Beautiful, teeming masses of emotion and chaos.
Unfortunately, we couldn’t stay very long as we had to get back to the church for an early night since we had to be at the soup kitchen early in the morning.
It was a pity. I would have spent all night on the streets of New York that evening given the chance. Maybe befriended some of the homeless folk in Central Park, who probably had more interesting things to talk about than abortion and piety. Unfortunately, it was not to be. Large & Shrill, our sanctimonious trip leader, was not going to allow that on her watch.
“Ok everyone,” she commanded, like she was talking to kindergartners, “let’s head back to the church now. This way we will still have time for a prayer circle before bed.”
I gently whispered to the great city:
Well, thank you New York for the brief respite. I’ll head back into my shell of self-consciousness now but I’ll be back to court you again.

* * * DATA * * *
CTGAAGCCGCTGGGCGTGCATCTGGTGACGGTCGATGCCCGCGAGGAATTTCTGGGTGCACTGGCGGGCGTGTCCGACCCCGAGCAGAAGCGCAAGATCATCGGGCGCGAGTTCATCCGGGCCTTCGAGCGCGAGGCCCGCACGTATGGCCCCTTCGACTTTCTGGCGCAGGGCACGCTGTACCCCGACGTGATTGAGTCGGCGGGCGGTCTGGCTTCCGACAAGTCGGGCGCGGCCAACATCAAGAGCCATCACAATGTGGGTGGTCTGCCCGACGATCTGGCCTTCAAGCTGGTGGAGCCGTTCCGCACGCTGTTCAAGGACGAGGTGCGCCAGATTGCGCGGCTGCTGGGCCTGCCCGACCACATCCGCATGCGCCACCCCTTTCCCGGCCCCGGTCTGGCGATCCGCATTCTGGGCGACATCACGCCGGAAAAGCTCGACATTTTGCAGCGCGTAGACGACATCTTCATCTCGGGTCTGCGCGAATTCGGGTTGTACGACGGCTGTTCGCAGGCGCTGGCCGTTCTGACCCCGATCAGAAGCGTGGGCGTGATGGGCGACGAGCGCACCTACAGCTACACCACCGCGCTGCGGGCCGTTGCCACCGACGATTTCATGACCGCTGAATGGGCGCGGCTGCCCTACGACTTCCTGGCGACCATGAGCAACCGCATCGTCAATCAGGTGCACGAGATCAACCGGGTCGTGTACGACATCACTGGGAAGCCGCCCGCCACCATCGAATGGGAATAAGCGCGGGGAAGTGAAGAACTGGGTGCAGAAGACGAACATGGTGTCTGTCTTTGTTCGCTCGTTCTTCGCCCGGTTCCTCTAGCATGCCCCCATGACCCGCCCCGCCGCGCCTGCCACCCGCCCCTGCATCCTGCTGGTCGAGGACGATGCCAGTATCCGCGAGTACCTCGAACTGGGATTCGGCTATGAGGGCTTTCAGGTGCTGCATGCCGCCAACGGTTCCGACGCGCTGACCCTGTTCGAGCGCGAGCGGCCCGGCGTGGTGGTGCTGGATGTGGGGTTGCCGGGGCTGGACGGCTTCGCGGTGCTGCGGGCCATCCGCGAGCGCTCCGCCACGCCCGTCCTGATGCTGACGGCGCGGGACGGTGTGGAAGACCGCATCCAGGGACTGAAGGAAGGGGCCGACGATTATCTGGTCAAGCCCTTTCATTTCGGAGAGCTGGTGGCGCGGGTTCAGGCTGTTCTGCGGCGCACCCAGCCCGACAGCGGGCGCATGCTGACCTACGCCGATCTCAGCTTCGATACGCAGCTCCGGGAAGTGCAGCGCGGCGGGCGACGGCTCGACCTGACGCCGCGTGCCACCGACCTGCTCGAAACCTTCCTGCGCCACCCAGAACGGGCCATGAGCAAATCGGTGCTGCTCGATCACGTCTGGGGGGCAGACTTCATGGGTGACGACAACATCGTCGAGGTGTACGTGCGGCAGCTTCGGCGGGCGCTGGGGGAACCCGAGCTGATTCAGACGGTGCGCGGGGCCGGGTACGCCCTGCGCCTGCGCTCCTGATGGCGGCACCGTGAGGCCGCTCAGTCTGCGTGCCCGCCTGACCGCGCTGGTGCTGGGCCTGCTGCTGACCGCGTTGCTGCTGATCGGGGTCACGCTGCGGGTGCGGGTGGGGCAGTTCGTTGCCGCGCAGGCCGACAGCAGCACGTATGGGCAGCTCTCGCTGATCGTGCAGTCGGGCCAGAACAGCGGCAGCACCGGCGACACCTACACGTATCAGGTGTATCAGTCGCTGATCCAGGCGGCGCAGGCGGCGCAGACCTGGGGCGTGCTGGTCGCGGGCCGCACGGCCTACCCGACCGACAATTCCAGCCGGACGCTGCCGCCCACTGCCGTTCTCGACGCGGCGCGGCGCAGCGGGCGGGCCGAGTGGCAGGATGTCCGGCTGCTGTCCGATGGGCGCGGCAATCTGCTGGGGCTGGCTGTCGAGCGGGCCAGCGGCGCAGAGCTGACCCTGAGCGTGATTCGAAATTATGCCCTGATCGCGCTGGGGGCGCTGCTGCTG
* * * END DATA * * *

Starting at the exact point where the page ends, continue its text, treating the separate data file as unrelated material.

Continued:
The church basement that was to be our home for the next few days was carpeted and cozy. We proceeded to lay out our sleeping bags before prayer time. Large & Shrill had brought a childhood friend of hers to lead us at prayer time, who was larger and shriller. From the get-go, Larger & Shriller displayed a coldhearted hostility towards me that I couldn’t quite place. I don’t know whether it was because I looked like the caricaturized, post-9/11 villain that the US media had sketched out for the average American, or whether it was because I said that I didn’t follow any organized religion when we had a go-around at prayer asking each of us what church we went to.